| 5:52 pm on Dec 23, 2007 (gmt 0)|
There's a FF plug-in that works with AW, not sure how it does with the organics though - search for "Google Global Firefox Extension"....
| 7:04 pm on Dec 23, 2007 (gmt 0)|
make the search then take the value at the end of the URL string from the & onwards
and change it to
where uk represents the country results you want to see eg. us ca fr
hope this makes sense
| 7:23 pm on Dec 23, 2007 (gmt 0)|
Or use this tool: [google.com...] ("Search across languages")
| 7:27 pm on Dec 23, 2007 (gmt 0)|
Or maybe this: [google.com...] (Return pages written in [any language])
| 9:29 pm on Dec 23, 2007 (gmt 0)|
Thanks a lot. I believe it's a bit more triggy than this, as it seems to me as if Google - nomatter what you write after the & - will present search results based on the country where your IP is located.
This certainly is true for "Global Google Firefox Extension" and also putting for example "&gl=de" at the end of the url.
By using [google.com...] and specifying language to be German and domain to be .de, the result was more sensible, but I don't believe this would be what a "native" German would see. We have suddenly seen a large increase in hits from Germany on a certain keyword, and searching on this particular keyword didn't show our site on the first 25 pages. I suspect we are actually on page 1 or 2.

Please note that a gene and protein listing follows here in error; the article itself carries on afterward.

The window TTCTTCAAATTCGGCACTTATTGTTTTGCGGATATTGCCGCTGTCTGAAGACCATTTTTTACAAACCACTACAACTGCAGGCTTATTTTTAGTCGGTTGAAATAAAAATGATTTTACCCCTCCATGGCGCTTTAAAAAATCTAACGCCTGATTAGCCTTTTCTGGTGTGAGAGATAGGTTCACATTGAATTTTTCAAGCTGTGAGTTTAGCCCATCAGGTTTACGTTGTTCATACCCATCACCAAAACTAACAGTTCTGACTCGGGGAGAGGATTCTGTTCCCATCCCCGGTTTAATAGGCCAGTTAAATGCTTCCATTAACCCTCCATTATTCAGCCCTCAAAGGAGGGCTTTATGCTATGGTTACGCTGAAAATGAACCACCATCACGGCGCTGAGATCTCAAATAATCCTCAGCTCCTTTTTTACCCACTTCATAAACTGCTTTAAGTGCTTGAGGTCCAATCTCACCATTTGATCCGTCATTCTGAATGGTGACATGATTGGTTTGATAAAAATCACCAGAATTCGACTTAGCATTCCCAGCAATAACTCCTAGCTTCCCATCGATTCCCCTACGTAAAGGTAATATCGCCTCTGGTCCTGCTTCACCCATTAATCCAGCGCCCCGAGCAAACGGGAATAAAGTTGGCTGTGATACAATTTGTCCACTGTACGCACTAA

Probably the only way to do it would be to perform the search on a German based client somehow, but I just don't know how this could be achieved.
| 12:04 am on Dec 24, 2007 (gmt 0)|
rhonda427, "&gl=de" and "&hl=en in the actual search URL is not the same. "&gl=xx" gives you a way of telling the search where you want to be located...
However, I have found that
do NOT give the same results :o
| 12:19 am on Dec 24, 2007 (gmt 0)|
The big US gives more American orientated results as you seem to be more patriotic than using a small us? ;-)
| 8:03 am on Dec 24, 2007 (gmt 0)|
This seems to be the place to do this kind of testing: https://adwords.google.com/select/AdTargetingPreviewTool
As far as I can see this seems to be a reliable presentation of your actual ranking seen from a given geographic location.
It would have been nice though, if you could easily extract your actual position as a matrix on various markets. The above tool requires you to manually look through a number of pages to locate where your website is located, but it does the trick :)
| 11:08 am on Dec 24, 2007 (gmt 0)|
rhonda427, that's a great find!
After a bit of pre-holiday experimenting, I have found that the same SERPs can be achieved by expanding the URL I gave above
with the two extra parameters "&host=google.com&adtest=on" (look at the URLs of queries in the tool rhonda427 mentioned)
eg: [google.com ]
This query could be bookmarked for convenient daily SERP checking :)
| 9:59 pm on Dec 26, 2007 (gmt 0)|
Fantastic discovery Rhonda427 and KVeil. Here is an alternate string to bookmark; it gives 100 search results per page as seen from the US: